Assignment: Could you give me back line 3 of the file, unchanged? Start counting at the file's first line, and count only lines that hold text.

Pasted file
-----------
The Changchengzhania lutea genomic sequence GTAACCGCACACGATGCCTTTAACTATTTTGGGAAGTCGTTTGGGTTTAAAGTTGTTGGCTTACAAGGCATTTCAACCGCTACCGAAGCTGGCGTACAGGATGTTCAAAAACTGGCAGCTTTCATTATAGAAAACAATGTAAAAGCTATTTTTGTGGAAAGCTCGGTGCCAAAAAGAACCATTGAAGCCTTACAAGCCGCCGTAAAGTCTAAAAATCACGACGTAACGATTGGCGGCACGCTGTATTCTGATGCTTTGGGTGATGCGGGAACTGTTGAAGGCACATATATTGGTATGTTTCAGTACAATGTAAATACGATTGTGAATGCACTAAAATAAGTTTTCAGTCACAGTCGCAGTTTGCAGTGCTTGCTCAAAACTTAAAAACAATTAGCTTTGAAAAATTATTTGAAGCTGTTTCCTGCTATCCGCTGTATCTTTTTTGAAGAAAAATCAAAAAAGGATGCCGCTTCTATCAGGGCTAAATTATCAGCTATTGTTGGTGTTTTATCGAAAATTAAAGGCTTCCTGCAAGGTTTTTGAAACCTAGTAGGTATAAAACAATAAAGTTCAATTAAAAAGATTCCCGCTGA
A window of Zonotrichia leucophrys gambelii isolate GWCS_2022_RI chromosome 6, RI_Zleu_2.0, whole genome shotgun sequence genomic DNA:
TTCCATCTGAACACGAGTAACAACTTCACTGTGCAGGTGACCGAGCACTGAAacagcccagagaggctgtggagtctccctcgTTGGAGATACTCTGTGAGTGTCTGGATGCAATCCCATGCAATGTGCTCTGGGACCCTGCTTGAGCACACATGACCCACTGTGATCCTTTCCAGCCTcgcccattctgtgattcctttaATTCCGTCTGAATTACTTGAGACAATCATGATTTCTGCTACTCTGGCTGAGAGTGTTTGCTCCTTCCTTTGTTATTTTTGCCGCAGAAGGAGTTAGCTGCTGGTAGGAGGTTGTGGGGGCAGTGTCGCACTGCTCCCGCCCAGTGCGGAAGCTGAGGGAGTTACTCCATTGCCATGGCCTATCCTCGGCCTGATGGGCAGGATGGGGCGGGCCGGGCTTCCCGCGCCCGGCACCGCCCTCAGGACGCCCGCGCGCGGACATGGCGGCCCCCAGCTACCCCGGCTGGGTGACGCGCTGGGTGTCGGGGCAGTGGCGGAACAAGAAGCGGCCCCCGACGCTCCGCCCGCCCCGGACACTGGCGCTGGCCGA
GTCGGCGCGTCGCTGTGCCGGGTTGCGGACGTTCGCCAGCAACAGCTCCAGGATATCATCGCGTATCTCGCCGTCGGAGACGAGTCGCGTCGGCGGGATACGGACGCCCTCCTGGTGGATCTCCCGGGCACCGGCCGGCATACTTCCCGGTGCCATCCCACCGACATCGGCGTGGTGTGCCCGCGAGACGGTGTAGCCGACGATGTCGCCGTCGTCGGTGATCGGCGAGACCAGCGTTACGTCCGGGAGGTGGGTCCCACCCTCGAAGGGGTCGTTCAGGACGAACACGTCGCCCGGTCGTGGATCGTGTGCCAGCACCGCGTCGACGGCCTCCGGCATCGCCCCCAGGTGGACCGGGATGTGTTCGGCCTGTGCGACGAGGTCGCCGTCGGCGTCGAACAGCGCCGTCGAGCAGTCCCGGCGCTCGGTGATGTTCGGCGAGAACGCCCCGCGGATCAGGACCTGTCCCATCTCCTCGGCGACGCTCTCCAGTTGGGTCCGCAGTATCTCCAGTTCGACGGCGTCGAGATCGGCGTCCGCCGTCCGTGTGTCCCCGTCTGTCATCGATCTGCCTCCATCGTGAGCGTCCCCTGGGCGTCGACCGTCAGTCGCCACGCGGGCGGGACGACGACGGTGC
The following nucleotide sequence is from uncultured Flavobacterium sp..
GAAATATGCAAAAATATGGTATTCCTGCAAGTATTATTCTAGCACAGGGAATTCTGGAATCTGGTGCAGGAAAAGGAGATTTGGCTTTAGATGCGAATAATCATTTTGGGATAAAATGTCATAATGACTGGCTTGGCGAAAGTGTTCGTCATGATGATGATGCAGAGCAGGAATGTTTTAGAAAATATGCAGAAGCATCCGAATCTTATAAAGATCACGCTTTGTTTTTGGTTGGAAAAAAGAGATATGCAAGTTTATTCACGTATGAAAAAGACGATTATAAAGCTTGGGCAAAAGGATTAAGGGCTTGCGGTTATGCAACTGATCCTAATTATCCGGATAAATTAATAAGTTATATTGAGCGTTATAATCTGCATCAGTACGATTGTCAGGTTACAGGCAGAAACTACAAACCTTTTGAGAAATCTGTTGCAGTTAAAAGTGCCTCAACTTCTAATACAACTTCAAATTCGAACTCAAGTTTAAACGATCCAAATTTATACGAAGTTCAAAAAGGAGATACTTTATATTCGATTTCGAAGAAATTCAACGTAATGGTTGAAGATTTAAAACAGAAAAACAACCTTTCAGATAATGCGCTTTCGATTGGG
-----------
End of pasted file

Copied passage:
TTCCATCTGAACACGAGTAACAACTTCACTGTGCAGGTGACCGAGCACTGAAacagcccagagaggctgtggagtctccctcgTTGGAGATACTCTGTGAGTGTCTGGATGCAATCCCATGCAATGTGCTCTGGGACCCTGCTTGAGCACACATGACCCACTGTGATCCTTTCCAGCCTcgcccattctgtgattcctttaATTCCGTCTGAATTACTTGAGACAATCATGATTTCTGCTACTCTGGCTGAGAGTGTTTGCTCCTTCCTTTGTTATTTTTGCCGCAGAAGGAGTTAGCTGCTGGTAGGAGGTTGTGGGGGCAGTGTCGCACTGCTCCCGCCCAGTGCGGAAGCTGAGGGAGTTACTCCATTGCCATGGCCTATCCTCGGCCTGATGGGCAGGATGGGGCGGGCCGGGCTTCCCGCGCCCGGCACCGCCCTCAGGACGCCCGCGCGCGGACATGGCGGCCCCCAGCTACCCCGGCTGGGTGACGCGCTGGGTGTCGGGGCAGTGGCGGAACAAGAAGCGGCCCCCGACGCTCCGCCCGCCCCGGACACTGGCGCTGGCCGA